While hanging vertically from its chain (either for storage or when hanging from a filament line) the device is completely inert and uses no power. The enclosure is designed with flat sides and rounded edges, so that the unit always settles to one side or the other when it falls.
Other Design Notes
There are a few other things to mention about the design:
- The ball chain can be opened and closed. This means the device can be installed around filament while the printer is in use. No need to unload filament and thread it through the device like with the previous version.
- The ball chain has another advantage: the smooth balls roll like little bearings on the filament itself. There is no perceptible wear or contamination risk.
- Wiring all the parts — especially both battery contacts — into a single side of the enclosure meant no flying wires between the two shells. This allowed me to glue wires in place, which in turn meant easier assembly (no pinched wires!) and a more robust device overall.
- There is a small amount of hysteresis from the attraction of the magnet to the ball link chain. The device requires a slight “tap” to shut off once it has turned on. This was pleasing but unintentional, and illustrates how closely physical design choices can affect operation.
- Before designing the prototype I did a small proof-of-concept for a different idea: using a rolling ball tilt switch to sense orientation and trigger the buzzer. These small devices use two metal balls inside a case to either close or open an electrical connection depending on orientation. Unfortunately the connection made is small, and they do not carry current very well. The buzzer emits only a faint, strangled sound with the power flowing directly through a rolling ball switch. This problem could be solved by adding more components to the design, but the rolling magnet and reed switch approach was chosen instead.
Warning: Audio contains loud beeping
The new prototype was a success, and not just because it performed its intended job in the expected way. It was a successful process because:
- It continued to validate the basic premise: the printer itself doesn’t need to know it’s out of filament, so long as an operator is notified and has time to act.
- It was able to be created cheaply and quickly.
- Design changes due to lessons learned from the original prototype were successfully integrated.
Using the Iterative Prototyping Process
In prototyping Mister Screamer, I did the following to get the best results from an iterative approach:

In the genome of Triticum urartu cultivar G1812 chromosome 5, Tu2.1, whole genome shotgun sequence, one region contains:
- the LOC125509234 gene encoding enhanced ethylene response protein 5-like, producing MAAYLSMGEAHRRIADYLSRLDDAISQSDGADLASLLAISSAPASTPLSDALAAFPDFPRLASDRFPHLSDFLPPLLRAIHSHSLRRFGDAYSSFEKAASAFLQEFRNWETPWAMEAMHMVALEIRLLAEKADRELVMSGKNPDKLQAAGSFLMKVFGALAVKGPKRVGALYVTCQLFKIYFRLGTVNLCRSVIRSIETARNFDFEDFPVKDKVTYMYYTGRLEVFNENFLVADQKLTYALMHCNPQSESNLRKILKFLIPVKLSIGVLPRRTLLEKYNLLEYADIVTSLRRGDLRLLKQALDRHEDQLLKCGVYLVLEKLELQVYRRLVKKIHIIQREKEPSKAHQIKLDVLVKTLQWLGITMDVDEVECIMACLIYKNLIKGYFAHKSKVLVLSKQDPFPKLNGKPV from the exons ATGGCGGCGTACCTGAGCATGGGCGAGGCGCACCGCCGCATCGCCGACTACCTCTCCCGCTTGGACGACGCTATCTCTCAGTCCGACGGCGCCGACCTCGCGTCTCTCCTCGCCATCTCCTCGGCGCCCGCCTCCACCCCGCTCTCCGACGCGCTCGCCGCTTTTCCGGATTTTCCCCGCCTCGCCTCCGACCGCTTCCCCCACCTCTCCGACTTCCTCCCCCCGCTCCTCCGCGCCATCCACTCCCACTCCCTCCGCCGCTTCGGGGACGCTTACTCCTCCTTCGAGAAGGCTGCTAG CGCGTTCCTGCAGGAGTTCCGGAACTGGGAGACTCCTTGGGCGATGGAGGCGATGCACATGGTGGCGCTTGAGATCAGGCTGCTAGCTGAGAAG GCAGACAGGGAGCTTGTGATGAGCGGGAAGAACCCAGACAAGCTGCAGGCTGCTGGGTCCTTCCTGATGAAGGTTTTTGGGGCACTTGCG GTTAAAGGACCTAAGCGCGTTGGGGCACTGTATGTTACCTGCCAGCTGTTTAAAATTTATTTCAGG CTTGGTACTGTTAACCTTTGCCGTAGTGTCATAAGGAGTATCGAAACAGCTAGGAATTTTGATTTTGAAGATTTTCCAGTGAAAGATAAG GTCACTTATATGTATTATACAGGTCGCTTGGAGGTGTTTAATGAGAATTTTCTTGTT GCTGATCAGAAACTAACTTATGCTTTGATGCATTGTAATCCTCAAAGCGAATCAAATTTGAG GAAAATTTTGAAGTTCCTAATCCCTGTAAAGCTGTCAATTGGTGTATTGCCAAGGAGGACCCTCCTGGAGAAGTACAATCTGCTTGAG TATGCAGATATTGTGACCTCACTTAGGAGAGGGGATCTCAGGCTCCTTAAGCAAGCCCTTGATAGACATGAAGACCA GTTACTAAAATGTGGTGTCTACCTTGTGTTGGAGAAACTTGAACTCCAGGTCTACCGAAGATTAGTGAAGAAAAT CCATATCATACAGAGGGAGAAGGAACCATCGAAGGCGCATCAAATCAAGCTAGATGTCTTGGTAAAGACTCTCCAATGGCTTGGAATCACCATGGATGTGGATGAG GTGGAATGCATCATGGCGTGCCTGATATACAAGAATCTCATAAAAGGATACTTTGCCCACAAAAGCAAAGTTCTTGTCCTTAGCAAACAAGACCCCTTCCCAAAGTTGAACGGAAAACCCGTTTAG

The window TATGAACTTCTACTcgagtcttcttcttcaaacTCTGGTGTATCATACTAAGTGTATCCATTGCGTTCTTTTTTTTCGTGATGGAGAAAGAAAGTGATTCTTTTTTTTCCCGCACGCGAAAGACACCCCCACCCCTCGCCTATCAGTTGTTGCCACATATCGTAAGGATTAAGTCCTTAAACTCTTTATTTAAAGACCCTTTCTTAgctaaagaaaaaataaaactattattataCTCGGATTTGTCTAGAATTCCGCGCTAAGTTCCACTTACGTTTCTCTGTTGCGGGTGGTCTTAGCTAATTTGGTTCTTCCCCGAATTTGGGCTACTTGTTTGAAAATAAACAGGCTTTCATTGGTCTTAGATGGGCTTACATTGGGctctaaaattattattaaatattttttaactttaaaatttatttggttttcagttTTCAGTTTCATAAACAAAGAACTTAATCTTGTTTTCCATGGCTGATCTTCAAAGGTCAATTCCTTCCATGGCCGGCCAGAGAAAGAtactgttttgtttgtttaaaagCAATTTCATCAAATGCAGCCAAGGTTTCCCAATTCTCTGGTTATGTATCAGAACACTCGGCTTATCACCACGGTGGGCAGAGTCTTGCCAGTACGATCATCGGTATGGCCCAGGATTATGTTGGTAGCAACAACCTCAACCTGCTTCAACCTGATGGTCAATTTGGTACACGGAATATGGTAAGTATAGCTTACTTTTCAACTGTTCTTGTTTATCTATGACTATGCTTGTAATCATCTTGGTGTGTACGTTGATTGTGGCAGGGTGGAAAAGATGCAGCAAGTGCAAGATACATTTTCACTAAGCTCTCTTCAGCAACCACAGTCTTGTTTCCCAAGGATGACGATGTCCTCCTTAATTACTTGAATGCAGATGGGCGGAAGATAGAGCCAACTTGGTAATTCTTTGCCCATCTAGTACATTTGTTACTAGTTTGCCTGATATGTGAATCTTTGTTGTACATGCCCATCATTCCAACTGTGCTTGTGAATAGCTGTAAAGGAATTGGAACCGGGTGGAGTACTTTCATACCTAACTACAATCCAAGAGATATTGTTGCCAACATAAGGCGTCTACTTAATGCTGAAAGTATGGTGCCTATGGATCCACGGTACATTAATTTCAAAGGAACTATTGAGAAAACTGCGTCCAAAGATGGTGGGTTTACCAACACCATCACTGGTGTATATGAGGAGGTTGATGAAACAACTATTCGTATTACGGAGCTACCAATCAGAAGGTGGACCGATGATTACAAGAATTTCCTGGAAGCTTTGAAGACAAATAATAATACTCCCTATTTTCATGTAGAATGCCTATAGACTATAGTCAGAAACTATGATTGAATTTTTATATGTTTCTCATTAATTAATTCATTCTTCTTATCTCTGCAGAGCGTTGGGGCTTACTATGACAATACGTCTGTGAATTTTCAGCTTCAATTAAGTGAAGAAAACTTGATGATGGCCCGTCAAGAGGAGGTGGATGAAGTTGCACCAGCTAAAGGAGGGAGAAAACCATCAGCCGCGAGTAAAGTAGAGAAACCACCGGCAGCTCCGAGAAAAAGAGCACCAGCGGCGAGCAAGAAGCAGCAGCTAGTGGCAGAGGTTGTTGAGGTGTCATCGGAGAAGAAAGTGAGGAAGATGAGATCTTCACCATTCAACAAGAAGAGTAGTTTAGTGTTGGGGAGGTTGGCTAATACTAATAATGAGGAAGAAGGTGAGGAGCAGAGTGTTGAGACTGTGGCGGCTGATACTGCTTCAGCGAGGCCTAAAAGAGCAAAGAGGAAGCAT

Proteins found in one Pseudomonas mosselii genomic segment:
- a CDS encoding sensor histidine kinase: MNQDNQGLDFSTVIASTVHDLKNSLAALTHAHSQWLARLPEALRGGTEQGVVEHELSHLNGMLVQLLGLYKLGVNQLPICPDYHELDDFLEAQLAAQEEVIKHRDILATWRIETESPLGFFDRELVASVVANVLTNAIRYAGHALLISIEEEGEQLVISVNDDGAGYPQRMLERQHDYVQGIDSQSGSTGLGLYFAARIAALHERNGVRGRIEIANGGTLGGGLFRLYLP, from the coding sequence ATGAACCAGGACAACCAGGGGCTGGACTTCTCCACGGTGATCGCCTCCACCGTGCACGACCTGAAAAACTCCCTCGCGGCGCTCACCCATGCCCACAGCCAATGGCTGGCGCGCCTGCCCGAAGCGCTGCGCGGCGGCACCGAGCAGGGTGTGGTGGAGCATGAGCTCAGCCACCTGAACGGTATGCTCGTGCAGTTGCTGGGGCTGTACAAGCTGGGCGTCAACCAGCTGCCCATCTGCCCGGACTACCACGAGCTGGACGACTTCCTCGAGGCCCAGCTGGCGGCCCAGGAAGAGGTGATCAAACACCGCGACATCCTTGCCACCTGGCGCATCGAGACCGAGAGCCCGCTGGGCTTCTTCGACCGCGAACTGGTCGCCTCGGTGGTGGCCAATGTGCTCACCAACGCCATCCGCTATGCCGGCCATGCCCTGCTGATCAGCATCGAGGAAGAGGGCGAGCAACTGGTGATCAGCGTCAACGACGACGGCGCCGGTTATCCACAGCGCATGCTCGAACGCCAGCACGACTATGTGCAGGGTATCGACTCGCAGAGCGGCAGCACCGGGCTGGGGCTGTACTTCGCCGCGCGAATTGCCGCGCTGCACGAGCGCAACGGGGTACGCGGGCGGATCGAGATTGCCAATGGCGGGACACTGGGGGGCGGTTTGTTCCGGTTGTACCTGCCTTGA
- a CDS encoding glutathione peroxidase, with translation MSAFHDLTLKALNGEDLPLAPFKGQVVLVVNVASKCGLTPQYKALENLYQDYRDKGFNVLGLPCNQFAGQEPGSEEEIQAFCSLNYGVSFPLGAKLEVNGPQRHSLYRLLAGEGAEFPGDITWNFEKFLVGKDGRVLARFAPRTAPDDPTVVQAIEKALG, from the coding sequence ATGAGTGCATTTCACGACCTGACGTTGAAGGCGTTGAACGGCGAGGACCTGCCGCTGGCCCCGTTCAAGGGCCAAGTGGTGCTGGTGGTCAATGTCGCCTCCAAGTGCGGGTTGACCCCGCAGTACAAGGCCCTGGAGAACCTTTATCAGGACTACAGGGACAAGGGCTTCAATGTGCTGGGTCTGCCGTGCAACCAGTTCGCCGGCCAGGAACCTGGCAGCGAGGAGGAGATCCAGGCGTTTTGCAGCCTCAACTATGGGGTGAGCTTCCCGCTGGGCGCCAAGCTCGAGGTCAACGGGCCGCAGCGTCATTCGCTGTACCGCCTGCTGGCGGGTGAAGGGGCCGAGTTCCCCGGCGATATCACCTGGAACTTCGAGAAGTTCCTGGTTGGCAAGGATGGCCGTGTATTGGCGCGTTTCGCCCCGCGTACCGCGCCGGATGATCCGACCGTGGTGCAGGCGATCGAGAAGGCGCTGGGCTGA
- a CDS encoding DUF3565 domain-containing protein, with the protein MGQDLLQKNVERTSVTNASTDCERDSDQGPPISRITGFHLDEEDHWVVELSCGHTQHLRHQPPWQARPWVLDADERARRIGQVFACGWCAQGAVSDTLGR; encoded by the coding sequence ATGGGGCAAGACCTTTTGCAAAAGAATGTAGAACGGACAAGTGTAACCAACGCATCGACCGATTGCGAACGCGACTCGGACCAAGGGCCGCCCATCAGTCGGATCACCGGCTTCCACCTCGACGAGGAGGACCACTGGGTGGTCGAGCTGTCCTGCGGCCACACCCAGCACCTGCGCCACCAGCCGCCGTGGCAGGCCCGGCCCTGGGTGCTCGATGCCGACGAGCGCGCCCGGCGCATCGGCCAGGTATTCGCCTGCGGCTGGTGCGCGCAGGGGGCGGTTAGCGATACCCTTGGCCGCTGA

- Define the problem and the scope carefully. Make sure that the problem you think you have is the same one that actually exists. In part one of this project, I determined that my problem wasn’t really that my printer didn’t have a filament monitor. My problem was that filament could run out unnoticed even if I was in the same room.
- Design something that solves the observed problem, no more and no less.
- Test specific ideas with a proof-of-concept before committing them to a prototype.
- Make the prototype as quickly and cheaply as you feasibly can.
- Test in real-world conditions. The prototype will probably fail or fall short in at least one way, and hidden problems will be forced to the surface. Make sure failure results in something being learned.
- Use what was learned to refine the design.
Mister Screamer V2 satisfied all the requirements, but still yielded discoveries that could be used to improve a subsequent version. The biggest lesson learned was that this design is highly dependent on the layout of the 3D printer being used.
In my particular printer (a Raise3D N2) the filament spool is well away from the print area. Not only is there room for the device to hang from a spool, there isn’t any risk of the unit ending up somewhere troublesome when it falls. Other 3D printers may have physical layouts that don’t allow Mister Screamer to work well. If the device dangles in the way of the print head, or can fall into the print area once filament runs out, that’s asking for trouble.
As it stands, Mister Screamer V2 does its job well enough to be reliably used for real work, even if its scope is focused mainly on my own printer and needs. Ever-increasing improvements can be tempting to chase, but it’s rarely necessary to iterate until a solution is perfect. If a problem has been correctly identified and understood, it becomes much easier to judge when the solution is done.
The enclosure design for this version of Mister Screamer is available on GitHub.